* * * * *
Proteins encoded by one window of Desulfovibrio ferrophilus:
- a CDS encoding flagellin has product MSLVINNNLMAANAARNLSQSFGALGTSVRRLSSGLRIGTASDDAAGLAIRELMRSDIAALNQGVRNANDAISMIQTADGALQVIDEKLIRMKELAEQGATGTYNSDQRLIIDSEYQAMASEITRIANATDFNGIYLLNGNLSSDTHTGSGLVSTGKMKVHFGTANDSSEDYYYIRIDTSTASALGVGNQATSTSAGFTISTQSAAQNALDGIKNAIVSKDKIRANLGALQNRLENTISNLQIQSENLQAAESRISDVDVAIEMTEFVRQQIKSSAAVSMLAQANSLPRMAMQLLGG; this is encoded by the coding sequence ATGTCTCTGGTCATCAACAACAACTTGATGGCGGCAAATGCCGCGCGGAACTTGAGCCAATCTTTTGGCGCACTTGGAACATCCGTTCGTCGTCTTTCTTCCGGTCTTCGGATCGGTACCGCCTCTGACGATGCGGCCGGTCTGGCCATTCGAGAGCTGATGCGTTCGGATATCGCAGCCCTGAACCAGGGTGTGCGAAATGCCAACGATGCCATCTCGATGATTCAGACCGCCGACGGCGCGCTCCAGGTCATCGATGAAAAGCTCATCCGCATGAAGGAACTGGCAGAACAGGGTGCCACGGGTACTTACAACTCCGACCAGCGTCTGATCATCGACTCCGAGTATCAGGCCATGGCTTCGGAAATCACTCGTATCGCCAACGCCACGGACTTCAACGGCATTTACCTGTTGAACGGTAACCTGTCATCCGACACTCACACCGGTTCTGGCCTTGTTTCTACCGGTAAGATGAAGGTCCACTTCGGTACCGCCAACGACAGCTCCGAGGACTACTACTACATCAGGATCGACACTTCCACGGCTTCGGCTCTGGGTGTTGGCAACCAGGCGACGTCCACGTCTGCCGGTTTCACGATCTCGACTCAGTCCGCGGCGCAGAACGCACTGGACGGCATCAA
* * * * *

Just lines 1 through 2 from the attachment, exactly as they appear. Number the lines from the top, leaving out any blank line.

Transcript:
Proteins encoded by one window of Desulfovibrio ferrophilus:
- a CDS encoding flagellin has product MSLVINNNLMAANAARNLSQSFGALGTSVRRLSSGLRIGTASDDAAGLAIRELMRSDIAALNQGVRNANDAISMIQTADGALQVIDEKLIRMKELAEQGATGTYNSDQRLIIDSEYQAMASEITRIANATDFNGIYLLNGNLSSDTHTGSGLVSTGKMKVHFGTANDSSEDYYYIRIDTSTASALGVGNQATSTSAGFTISTQSAAQNALDGIKNAIVSKDKIRANLGALQNRLENTISNLQIQSENLQAAESRISDVDVAIEMTEFVRQQIKSSAAVSMLAQANSLPRMAMQLLGG; this is encoded by the coding sequence ATGTCTCTGGTCATCAACAACAACTTGATGGCGGCAAATGCCGCGCGGAACTTGAGCCAATCTTTTGGCGCACTTGGAACATCCGTTCGTCGTCTTTCTTCCGGTCTTCGGATCGGTACCGCCTCTGACGATGCGGCCGGTCTGGCCATTCGAGAGCTGATGCGTTCGGATATCGCAGCCCTGAACCAGGGTGTGCGAAATGCCAACGATGCCATCTCGATGATTCAGACCGCCGACGGCGCGCTCCAGGTCATCGATGAAAAGCTCATCCGCATGAAGGAACTGGCAGAACAGGGTGCCACGGGTACTTACAACTCCGACCAGCGTCTGATCATCGACTCCGAGTATCAGGCCATGGCTTCGGAAATCACTCGTATCGCCAACGCCACGGACTTCAACGGCATTTACCTGTTGAACGGTAACCTGTCATCCGACACTCACACCGGTTCTGGCCTTGTTTCTACCGGTAAGATGAAGGTCCACTTCGGTACCGCCAACGACAGCTCCGAGGACTACTACTACATCAGGATCGACACTTCCACGGCTTCGGCTCTGGGTGTTGGCAACCAGGCGACGTCCACGTCTGCCGGTTTCACGATCTCGACTCAGTCCGCGGCGCAGAACGCACTGGACGGCATCAA